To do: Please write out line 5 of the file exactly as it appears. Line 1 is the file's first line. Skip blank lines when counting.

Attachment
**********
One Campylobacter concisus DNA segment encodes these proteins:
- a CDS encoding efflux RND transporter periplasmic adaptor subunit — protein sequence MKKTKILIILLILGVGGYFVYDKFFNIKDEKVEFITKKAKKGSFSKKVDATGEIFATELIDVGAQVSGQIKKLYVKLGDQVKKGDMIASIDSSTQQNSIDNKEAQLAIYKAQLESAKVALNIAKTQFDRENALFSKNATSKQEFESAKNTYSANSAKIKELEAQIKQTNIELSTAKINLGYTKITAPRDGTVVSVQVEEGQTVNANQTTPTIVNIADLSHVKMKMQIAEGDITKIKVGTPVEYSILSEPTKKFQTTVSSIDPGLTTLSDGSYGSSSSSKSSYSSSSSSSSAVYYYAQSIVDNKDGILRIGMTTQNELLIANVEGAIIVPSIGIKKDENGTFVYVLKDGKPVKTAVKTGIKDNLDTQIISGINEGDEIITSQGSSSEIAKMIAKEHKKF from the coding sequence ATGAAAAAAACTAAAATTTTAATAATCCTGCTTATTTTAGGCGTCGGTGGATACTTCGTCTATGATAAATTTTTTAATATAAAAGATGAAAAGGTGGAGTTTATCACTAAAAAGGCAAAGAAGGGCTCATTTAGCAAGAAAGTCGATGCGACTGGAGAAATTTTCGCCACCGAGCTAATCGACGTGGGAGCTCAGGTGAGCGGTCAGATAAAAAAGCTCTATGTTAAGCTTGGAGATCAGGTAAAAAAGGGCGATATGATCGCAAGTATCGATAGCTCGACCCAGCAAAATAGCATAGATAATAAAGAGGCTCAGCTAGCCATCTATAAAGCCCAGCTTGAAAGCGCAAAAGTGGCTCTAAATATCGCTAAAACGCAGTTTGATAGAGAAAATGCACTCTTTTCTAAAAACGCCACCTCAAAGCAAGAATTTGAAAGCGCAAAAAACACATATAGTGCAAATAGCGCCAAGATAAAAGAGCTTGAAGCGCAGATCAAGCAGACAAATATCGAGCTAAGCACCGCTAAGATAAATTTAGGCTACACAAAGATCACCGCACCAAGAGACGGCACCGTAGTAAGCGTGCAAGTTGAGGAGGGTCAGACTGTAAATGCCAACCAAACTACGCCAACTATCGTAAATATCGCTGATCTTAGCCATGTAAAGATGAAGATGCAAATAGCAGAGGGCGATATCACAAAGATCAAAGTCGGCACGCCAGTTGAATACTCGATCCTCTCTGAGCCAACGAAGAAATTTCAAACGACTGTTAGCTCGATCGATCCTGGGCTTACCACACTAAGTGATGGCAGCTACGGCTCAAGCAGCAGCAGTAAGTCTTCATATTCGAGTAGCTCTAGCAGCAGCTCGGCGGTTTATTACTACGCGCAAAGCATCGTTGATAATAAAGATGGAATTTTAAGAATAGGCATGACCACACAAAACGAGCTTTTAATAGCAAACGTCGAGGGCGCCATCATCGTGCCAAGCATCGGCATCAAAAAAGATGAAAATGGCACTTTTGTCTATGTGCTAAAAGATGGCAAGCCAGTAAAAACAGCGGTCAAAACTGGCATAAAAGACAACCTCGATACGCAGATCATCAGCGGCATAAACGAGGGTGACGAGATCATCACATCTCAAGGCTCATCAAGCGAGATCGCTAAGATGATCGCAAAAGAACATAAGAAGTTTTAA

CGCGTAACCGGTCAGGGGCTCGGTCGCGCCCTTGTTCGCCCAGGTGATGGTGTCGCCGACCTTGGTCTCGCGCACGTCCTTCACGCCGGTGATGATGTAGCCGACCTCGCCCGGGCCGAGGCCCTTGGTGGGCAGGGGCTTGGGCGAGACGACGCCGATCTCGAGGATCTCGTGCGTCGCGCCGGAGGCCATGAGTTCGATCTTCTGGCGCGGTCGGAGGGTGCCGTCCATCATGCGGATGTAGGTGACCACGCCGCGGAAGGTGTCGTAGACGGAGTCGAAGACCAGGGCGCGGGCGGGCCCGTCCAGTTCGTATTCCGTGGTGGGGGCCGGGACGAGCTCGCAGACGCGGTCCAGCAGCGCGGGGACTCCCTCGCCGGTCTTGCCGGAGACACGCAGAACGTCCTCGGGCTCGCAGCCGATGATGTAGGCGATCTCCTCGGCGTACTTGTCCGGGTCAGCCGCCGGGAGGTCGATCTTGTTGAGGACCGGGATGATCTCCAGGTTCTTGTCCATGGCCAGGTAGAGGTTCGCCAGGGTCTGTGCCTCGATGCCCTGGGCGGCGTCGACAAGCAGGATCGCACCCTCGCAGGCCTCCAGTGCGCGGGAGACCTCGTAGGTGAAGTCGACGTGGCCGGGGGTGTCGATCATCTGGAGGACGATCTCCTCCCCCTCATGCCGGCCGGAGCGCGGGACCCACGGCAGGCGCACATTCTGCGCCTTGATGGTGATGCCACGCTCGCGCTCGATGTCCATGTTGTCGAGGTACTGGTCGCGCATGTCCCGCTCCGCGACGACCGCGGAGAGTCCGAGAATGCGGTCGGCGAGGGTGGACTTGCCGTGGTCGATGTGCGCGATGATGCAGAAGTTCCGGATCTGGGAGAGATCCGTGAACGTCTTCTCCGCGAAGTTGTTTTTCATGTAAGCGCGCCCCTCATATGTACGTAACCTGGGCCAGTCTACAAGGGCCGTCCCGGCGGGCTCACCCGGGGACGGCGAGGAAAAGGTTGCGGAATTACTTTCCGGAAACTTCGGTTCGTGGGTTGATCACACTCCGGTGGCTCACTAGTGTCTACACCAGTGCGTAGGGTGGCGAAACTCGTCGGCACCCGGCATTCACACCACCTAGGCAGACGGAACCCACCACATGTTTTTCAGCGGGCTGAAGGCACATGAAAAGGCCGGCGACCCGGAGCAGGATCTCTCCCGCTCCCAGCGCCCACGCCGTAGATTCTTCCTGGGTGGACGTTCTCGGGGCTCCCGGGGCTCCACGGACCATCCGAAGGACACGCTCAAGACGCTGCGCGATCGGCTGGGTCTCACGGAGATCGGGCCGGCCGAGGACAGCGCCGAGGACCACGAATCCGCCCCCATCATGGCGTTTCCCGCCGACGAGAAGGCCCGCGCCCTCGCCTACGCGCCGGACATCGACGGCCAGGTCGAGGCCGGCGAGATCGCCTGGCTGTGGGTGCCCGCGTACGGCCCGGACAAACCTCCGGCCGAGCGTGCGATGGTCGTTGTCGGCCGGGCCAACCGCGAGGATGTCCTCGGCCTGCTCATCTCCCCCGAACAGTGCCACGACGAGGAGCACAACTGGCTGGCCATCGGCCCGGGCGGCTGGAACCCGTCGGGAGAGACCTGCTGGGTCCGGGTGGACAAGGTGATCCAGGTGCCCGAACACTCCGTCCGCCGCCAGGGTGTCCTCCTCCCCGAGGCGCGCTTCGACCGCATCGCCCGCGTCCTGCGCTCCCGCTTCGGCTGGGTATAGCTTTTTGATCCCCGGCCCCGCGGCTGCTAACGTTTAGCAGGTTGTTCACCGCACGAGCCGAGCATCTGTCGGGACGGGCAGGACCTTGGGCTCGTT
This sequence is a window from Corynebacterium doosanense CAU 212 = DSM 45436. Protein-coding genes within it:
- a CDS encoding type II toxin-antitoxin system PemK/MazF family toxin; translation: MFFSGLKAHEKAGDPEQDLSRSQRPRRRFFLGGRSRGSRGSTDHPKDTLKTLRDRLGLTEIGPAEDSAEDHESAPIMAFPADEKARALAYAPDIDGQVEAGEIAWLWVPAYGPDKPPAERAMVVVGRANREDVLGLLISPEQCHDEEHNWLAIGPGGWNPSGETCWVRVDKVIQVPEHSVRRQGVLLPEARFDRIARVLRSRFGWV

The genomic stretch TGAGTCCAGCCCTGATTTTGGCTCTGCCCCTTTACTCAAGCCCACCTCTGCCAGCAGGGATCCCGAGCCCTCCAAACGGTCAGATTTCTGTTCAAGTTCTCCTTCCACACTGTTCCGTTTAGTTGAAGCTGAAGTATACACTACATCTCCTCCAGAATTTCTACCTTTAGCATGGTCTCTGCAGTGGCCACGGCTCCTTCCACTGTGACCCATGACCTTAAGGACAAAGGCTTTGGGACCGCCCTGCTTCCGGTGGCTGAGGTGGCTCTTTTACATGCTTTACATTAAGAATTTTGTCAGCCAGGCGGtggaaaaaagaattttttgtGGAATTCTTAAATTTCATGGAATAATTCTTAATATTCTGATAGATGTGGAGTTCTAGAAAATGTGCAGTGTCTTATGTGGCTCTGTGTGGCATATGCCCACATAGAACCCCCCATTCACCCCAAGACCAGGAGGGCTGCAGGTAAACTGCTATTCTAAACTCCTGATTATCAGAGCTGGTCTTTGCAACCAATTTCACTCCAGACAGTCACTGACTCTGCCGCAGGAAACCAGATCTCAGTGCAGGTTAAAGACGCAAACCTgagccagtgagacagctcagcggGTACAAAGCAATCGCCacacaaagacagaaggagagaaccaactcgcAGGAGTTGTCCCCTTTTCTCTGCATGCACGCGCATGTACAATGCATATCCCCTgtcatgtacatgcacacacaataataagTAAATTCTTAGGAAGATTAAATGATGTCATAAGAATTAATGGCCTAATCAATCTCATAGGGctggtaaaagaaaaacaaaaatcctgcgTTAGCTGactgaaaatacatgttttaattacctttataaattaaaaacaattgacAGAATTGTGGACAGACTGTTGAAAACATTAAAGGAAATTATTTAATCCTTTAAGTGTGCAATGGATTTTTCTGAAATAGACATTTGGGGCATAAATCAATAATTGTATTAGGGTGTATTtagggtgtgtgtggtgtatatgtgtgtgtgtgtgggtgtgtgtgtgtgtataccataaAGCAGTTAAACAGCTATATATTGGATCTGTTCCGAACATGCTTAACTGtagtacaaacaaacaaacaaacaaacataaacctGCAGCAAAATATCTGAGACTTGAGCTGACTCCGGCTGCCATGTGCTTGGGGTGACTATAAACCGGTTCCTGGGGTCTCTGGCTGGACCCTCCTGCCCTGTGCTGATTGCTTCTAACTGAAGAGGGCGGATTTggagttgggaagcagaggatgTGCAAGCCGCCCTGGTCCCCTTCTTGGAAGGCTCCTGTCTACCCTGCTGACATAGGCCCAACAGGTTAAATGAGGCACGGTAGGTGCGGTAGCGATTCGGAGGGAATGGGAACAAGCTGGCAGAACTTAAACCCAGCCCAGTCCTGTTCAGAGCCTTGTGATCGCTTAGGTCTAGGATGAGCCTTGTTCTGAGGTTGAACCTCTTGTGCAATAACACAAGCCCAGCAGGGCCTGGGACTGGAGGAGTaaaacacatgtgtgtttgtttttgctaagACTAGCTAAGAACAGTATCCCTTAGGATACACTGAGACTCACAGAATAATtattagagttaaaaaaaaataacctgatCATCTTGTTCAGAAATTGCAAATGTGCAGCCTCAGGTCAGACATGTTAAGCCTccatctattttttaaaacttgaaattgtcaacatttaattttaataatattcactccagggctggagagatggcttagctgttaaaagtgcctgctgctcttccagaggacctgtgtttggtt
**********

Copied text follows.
- a CDS encoding type II toxin-antitoxin system PemK/MazF family toxin; translation: MFFSGLKAHEKAGDPEQDLSRSQRPRRRFFLGGRSRGSRGSTDHPKDTLKTLRDRLGLTEIGPAEDSAEDHESAPIMAFPADEKARALAYAPDIDGQVEAGEIAWLWVPAYGPDKPPAERAMVVVGRANREDVLGLLISPEQCHDEEHNWLAIGPGGWNPSGETCWVRVDKVIQVPEHSVRRQGVLLPEARFDRIARVLRSRFGWV